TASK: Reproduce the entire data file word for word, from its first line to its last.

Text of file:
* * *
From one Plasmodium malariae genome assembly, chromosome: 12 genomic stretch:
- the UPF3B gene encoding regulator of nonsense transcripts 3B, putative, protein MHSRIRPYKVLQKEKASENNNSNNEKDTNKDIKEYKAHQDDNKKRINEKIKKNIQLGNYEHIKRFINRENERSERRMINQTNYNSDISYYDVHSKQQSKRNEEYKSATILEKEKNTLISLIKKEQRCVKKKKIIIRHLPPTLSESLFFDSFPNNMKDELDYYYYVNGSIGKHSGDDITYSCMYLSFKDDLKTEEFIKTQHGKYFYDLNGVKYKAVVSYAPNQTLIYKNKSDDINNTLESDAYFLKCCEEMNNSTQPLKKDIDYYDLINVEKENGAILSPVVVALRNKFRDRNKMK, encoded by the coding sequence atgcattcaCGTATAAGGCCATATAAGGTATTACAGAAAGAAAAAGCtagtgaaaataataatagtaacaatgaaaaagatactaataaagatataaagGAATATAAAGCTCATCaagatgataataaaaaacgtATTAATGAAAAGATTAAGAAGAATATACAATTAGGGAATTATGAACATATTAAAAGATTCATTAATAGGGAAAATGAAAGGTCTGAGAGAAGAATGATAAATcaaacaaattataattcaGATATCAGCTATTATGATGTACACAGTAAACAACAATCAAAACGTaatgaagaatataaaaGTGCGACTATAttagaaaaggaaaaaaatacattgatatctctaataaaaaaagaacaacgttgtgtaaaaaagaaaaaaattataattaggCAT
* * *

From one Plasmodium malariae genome assembly, chromosome: 12 genomic stretch:
- the UPF3B gene encoding regulator of nonsense transcripts 3B, putative, protein MHSRIRPYKVLQKEKASENNNSNNEKDTNKDIKEYKAHQDDNKKRINEKIKKNIQLGNYEHIKRFINRENERSERRMINQTNYNSDISYYDVHSKQQSKRNEEYKSATILEKEKNTLISLIKKEQRCVKKKKIIIRHLPPTLSESLFFDSFPNNMKDELDYYYYVNGSIGKHSGDDITYSCMYLSFKDDLKTEEFIKTQHGKYFYDLNGVKYKAVVSYAPNQTLIYKNKSDDINNTLESDAYFLKCCEEMNNSTQPLKKDIDYYDLINVEKENGAILSPVVVALRNKFRDRNKMK, encoded by the coding sequence atgcattcaCGTATAAGGCCATATAAGGTATTACAGAAAGAAAAAGCtagtgaaaataataatagtaacaatgaaaaagatactaataaagatataaagGAATATAAAGCTCATCaagatgataataaaaaacgtATTAATGAAAAGATTAAGAAGAATATACAATTAGGGAATTATGAACATATTAAAAGATTCATTAATAGGGAAAATGAAAGGTCTGAGAGAAGAATGATAAATcaaacaaattataattcaGATATCAGCTATTATGATGTACACAGTAAACAACAATCAAAACGTaatgaagaatataaaaGTGCGACTATAttagaaaaggaaaaaaatacattgatatctctaataaaaaaagaacaacgttgtgtaaaaaagaaaaaaattataattaggCAT